For too long in Washington, the issue of border security has fallen off the radar. In communities along the 1,200 mile border that Texas shares with Mexico, however, the effects of a porous border are constantly evident. The violence associated with narco-terrorism, drug and arms trafficking, and human smuggling threatens the safety of local communities in Texas and other border states, and it undermines our national security. Preventing and responding to these challenges is stretching our border forces and law enforcement officials thin. An aggressive strategy to halt illicit activity and the spillover of violence into the U.S. is long overdue, and I am working with my colleagues to make border security an urgent national priority.
I joined with other border state Senators to offer a series of amendments to heighten border security to an emergency spending bill that the Senate recently passed. Our goal was to provide resources and support to our border enforcement officials because they are facing a real crisis in Texas, as well as in New Mexico, Arizona, and California. Altogether, we focused on two key components that must be a part of an effective strategy to secure the southwest boundary with Mexico: the strength and readiness of border forces and the high-tech tools necessary to effectively monitor the border.
I have pushed to expand the presence of unmanned aerial vehicles, or drones, to help protect the southwest border. This would allow U.S. Customs and Border Patrol (CBP) to obtain at least six new drone systems and hire pilots to operate them with the ultimate goal of covering all 2,000 miles of U.S-Mexico border every day of the week. Expanding the availability of UAV resources allows border enforcement officials to more efficiently and consistently monitor the border and respond to illicit activity.
These are critical tools because portions of the Southwest border that are ineffectively or intermittently monitored become open portals for drug cartels, arms dealers, human traffickers, and even terrorists.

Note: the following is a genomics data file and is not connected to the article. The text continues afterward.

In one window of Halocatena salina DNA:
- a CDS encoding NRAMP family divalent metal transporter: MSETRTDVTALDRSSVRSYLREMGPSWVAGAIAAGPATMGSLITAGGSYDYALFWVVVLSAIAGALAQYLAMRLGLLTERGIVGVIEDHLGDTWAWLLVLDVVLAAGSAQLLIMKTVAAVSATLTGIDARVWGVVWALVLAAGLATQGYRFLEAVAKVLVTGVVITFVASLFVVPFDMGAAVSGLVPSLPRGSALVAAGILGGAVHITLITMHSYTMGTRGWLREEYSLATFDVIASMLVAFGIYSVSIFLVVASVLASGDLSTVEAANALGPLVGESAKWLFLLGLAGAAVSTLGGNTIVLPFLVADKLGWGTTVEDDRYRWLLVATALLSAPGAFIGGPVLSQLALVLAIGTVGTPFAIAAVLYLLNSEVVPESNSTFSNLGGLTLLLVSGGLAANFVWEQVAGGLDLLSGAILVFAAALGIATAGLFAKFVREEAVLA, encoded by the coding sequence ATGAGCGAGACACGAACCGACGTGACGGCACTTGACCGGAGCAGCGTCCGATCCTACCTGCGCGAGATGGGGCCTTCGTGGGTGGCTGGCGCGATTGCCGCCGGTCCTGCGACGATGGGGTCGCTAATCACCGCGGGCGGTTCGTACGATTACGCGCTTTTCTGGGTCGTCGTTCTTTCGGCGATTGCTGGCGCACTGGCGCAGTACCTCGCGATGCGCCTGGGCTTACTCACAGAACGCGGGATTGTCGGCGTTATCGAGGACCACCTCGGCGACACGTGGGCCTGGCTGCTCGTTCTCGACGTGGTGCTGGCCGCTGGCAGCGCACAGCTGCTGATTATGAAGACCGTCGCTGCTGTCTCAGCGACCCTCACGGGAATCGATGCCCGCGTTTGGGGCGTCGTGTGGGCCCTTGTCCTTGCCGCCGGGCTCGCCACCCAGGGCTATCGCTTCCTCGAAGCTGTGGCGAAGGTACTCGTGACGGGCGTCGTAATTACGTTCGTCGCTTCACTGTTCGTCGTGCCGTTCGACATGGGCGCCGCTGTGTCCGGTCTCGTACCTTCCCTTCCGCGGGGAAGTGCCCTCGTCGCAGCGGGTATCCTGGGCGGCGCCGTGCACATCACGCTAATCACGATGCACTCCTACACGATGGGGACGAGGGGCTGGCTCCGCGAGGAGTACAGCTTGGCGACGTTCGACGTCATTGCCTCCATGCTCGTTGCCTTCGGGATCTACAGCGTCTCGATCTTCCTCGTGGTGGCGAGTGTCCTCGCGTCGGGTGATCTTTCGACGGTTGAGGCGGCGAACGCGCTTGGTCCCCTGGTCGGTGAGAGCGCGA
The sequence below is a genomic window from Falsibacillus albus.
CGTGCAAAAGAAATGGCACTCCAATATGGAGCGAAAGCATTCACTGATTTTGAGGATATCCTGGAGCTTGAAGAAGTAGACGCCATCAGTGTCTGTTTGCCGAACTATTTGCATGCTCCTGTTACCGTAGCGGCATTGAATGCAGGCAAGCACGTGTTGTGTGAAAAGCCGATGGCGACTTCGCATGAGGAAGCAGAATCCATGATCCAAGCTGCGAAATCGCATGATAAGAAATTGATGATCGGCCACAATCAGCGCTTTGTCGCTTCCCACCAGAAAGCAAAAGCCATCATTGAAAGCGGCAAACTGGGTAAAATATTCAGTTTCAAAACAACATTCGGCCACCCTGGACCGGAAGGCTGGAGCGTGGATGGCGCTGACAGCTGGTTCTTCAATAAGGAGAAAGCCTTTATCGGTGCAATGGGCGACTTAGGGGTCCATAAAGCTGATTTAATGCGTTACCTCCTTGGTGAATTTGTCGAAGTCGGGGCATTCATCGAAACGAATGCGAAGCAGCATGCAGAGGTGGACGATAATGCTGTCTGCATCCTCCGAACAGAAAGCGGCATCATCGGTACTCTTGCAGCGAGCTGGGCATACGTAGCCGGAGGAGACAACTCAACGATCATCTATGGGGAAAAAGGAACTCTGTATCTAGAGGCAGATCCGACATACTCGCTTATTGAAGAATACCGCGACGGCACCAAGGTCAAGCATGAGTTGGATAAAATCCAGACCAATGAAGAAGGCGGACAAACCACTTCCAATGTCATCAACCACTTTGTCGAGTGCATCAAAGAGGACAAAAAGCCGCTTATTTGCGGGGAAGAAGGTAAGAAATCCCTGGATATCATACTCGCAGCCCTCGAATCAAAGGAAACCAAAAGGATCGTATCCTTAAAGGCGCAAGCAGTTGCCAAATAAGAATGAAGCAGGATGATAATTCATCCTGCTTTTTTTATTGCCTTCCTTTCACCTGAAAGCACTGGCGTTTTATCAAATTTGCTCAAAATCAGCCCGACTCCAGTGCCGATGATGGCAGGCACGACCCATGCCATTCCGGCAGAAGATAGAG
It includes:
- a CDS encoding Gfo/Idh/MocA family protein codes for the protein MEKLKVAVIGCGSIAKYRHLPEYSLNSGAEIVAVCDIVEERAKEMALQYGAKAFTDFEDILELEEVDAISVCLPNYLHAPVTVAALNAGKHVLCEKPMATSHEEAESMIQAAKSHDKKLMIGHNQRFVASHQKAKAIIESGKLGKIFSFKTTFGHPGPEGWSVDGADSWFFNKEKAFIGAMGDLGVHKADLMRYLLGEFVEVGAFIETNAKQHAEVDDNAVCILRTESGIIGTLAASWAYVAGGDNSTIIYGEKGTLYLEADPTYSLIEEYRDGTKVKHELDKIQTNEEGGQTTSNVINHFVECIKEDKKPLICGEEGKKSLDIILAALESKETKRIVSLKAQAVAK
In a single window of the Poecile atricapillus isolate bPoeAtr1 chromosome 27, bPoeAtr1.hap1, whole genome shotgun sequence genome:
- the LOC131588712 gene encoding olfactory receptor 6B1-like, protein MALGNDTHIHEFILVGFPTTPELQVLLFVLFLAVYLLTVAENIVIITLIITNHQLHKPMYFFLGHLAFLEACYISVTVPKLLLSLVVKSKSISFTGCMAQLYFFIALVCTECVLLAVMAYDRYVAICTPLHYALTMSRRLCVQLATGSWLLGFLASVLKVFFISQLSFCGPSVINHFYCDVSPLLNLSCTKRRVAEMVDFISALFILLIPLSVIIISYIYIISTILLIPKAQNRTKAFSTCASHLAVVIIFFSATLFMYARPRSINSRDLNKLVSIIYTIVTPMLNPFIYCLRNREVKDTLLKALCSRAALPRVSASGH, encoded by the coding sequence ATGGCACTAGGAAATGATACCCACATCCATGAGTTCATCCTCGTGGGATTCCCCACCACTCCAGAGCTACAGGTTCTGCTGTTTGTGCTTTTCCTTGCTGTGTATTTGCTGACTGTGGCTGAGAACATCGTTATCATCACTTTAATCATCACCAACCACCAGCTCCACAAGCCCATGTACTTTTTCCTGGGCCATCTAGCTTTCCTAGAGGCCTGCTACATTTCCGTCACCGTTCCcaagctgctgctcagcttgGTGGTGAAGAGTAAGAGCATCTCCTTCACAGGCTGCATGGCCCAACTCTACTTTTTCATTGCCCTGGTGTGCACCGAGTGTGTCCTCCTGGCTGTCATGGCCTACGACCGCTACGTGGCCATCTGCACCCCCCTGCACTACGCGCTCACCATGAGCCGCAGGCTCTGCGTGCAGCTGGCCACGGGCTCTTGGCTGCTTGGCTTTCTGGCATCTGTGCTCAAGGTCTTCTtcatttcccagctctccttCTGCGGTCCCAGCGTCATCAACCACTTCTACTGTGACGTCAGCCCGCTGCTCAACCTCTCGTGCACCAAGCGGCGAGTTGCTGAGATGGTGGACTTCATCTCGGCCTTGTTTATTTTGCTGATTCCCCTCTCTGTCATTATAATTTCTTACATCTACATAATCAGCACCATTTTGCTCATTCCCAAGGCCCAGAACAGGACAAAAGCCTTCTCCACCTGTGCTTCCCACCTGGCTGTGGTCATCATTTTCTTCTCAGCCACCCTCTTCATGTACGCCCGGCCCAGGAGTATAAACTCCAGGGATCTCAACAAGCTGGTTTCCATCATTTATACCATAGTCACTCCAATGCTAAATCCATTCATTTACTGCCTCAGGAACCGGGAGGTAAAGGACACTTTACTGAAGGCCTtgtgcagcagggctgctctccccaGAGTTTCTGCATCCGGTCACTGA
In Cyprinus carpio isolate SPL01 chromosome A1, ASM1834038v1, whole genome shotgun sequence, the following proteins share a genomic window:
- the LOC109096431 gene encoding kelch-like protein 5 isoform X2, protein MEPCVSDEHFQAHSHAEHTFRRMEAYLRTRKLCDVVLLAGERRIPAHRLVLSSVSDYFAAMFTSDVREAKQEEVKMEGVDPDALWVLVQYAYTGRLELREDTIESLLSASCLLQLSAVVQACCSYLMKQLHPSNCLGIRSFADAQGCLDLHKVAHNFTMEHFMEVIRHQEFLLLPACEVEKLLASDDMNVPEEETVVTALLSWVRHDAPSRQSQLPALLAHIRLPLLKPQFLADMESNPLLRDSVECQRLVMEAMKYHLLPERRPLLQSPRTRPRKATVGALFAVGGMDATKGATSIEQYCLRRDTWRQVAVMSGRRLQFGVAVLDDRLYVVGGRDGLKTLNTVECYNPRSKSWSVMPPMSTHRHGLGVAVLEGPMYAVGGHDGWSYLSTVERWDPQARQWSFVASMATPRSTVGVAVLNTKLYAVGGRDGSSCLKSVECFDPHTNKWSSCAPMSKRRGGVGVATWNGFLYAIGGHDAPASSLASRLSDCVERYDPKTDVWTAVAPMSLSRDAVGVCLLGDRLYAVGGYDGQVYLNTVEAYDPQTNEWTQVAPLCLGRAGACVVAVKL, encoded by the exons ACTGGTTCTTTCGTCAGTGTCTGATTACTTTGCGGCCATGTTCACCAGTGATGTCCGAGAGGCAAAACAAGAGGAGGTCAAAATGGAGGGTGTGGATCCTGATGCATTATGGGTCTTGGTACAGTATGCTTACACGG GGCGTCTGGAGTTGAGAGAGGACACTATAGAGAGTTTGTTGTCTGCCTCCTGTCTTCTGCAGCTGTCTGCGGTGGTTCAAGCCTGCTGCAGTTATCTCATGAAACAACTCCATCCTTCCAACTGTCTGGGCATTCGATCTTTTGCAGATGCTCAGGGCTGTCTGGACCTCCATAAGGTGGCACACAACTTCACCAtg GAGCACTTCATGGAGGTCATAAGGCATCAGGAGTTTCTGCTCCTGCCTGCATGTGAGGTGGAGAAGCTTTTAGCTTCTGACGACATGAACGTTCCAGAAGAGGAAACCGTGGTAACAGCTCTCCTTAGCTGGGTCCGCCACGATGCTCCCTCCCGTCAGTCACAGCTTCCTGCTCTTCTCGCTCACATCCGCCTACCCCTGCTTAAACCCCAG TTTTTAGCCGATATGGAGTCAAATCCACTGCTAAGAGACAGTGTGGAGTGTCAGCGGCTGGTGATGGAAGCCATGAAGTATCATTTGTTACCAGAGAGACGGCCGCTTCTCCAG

As well as modernizing our surveillance tools, we must bolster border forces so there is adequate manpower to protect the border and respond to illegal activity. The Department of Homeland Security has 17,000 personnel assigned to the southwest border. Well under half the agents – about 7,700 – are currently assigned to Texas, even though 63 percent of the border runs through our state. Arizona only has 4,000 agents. Every border state needs more support.
To help address this, I authored an amendment that directs deployment of 6,000 National Guard to the southwest border. This would raise our National Guard presence to Operation Jumpstart levels. Under the amendment, the National Guard would help CBP get operational control of the Southwest border, and it would augment our security forces until we are able to hire and train more dedicated Border Patrol agents.
Shortly after my colleagues and I introduced our amendments, the President announced a proposal for increased border funding. After deemphasizing border security and even proposing to cut forces on the southwest border, this was a welcome shift in policy. Border Senators and Congressmen have repeatedly called on the President to focus on this challenge.
I am disappointed, however, that the President has only called for an additional 1,200 National Guard to be sent to the southwest border. I believe this falls considerably short of meeting our dire need for more forces. Texas alone has requested 1,000 National Guard – spreading 1,200 National Guard over four states is an insufficient response. Adequate National Guard support is critical to helping control potential spillover violence and addressing all our security challenges until we have more CBP agents ready to handle threats on our border. The 6,000 agents that would be deployed under our proposal is a much more aggressive—and appropriate—response.
Unfortunately, our border security amendments failed in the Senate bill. But we will continue working to provide the tools, manpower, and resources needed to protect the border. I have invited the President to join me on a tour of the border communities that are being impacted by this crisis, and that offer still stands. I would welcome the opportunity to show him firsthand the security challenges our border officials and local law enforcement are facing in Texas. Across the nation, the effects of illegal activity are seeping into American communities. This is why securing our borders cannot just be a Texas priority. It must be a national priority, and I call on my colleagues and the administration to urgently address this challenge.